This brief post came about following a phone call I received today. As ever questions posed are to be answered.
Alan works for a company with just over two hundred employees. He believes he is being harassed daily by his boss and is distressed about his failure to respond. He told me that in the past few months she has begun to demand “more and more from me and that everything must be perfect – it is beyond what is humanly possible”. The quality of his work has suffered and now, more importantly, it is impacting on his health and wellbeing.
Alan is shocked and surprised by his inability to confront his manager. Normally, he is a confident man and one often described as self assured, though his self-esteem is taking a hit. He thinks the hierarchical relationships at work are completely disempowering and wants to know whether this is the norm.
The simple answer I gave him is, yes, completely normal. There will be immediate empathy and understanding from the many that have been in similar positions.
To give a fuller answer, of course, it is necessary to delve deeper into the situation. Perhaps we would need to explore why managers behave the way they do. What are the pressures they are under that make them over-demanding and abrasive? What pushed them to become the boss from hell, the bully?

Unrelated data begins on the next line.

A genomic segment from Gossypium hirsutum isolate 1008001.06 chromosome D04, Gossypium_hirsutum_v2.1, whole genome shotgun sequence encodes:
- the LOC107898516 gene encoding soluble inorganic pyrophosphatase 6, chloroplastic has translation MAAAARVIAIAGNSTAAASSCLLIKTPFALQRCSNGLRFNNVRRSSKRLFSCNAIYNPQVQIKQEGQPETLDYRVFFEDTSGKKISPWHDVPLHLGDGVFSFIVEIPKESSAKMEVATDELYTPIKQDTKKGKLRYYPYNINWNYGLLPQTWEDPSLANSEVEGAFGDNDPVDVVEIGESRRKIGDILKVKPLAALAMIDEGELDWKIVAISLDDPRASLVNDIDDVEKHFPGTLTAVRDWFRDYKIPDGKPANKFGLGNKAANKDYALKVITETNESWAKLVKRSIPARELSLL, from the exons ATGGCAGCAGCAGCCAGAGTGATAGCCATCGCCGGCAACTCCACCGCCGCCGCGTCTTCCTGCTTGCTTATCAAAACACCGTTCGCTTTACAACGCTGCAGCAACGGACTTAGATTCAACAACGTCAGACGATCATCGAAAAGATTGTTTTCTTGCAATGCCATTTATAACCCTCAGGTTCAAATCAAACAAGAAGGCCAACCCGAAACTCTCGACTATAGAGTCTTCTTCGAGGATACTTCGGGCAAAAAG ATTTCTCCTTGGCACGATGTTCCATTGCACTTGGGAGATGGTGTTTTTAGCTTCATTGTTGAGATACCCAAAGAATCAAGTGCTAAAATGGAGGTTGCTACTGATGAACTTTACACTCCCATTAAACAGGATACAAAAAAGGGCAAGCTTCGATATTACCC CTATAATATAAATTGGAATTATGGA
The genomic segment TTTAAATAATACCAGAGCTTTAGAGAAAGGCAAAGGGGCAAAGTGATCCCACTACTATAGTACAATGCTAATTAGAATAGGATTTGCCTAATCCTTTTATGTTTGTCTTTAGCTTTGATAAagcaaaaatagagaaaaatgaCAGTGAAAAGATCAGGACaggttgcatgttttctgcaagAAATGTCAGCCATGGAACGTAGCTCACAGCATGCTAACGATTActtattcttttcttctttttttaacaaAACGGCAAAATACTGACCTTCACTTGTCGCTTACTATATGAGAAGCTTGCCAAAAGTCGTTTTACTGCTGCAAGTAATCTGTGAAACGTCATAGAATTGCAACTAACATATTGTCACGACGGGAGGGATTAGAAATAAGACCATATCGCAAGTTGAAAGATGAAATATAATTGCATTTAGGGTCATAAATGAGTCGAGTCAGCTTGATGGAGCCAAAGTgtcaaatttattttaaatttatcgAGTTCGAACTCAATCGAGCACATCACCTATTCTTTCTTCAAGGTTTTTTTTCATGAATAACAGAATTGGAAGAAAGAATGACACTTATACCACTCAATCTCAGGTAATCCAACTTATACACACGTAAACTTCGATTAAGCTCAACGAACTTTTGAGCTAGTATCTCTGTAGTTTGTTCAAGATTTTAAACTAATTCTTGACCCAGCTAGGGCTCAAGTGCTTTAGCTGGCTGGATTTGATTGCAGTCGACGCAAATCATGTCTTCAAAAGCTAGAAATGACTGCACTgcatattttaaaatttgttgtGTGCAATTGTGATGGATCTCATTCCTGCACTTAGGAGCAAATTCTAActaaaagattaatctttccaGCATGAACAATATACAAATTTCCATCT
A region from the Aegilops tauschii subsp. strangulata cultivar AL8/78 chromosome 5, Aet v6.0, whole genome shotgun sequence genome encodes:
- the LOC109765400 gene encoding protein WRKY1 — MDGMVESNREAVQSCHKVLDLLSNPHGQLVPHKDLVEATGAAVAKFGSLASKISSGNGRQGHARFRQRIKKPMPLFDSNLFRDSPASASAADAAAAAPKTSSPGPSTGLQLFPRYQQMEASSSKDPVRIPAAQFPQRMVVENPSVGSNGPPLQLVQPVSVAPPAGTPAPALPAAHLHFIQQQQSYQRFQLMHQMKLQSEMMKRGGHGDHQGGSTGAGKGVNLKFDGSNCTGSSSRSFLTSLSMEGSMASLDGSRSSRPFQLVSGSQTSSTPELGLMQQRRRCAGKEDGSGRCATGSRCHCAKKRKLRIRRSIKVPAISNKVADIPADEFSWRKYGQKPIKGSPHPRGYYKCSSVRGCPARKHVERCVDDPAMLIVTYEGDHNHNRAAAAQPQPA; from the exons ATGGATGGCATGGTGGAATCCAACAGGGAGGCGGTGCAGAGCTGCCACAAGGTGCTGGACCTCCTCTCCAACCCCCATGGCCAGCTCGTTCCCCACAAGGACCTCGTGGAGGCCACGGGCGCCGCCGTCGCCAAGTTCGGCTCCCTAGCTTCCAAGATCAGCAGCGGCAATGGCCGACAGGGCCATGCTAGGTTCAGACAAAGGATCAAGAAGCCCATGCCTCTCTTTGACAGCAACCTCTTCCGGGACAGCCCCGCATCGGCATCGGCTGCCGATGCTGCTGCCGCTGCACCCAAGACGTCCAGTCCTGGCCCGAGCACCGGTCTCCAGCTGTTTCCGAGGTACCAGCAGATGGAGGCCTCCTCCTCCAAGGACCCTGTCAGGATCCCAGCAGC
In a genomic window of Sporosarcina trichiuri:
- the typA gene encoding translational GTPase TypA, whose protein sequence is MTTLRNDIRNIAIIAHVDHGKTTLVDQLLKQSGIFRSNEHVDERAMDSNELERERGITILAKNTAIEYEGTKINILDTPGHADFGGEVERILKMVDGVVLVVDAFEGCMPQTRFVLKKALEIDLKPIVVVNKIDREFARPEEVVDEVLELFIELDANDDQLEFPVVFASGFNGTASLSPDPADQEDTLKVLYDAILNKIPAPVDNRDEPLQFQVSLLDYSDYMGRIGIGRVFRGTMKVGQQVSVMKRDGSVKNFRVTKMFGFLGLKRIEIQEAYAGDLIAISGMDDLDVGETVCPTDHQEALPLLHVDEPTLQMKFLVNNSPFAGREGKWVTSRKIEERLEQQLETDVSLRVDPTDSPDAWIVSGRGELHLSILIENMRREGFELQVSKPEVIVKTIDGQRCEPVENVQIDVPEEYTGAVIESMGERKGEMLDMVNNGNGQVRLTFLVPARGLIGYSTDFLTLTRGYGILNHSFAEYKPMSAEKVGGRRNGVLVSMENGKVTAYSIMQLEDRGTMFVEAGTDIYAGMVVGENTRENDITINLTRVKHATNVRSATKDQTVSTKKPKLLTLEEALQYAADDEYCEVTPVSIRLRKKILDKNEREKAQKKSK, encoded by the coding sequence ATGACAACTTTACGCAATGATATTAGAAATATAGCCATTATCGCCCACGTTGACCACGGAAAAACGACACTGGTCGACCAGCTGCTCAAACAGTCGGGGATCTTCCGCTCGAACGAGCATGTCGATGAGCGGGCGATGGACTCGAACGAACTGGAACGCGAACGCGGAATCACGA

I have never met a person who goes into management in order to cause damage and upset to others. Is this abuse just another example of the unavoidable corruption of power?
Also up for analysis is the role of the victim. Why does this person not stand up for themselves? Why does the group not stand together and say no. Does their organisationally inferior position forbid this kind of intervention? Does the individual collude with abrasive practices by failing to act appropriately?
Whatever the answers to these questions might be, what I have found, time and again, is that the relationships between the individuals involved have never been properly developed. The real people hide behind their roles; boss, manager, superior or team leader are some, but also are their subordinates, juniors, managed or direct reports.
The Equality Edge programme of “Working with Difference” helps organisations invest to ensure maximum performance, output and productivity from their people whilst also giving them the ability to cope with challenging behaviours and abrasive techniques. It promotes authenticity in the workplace, where real relationships flourish.
I’m sure Alan and his manager will benefit too.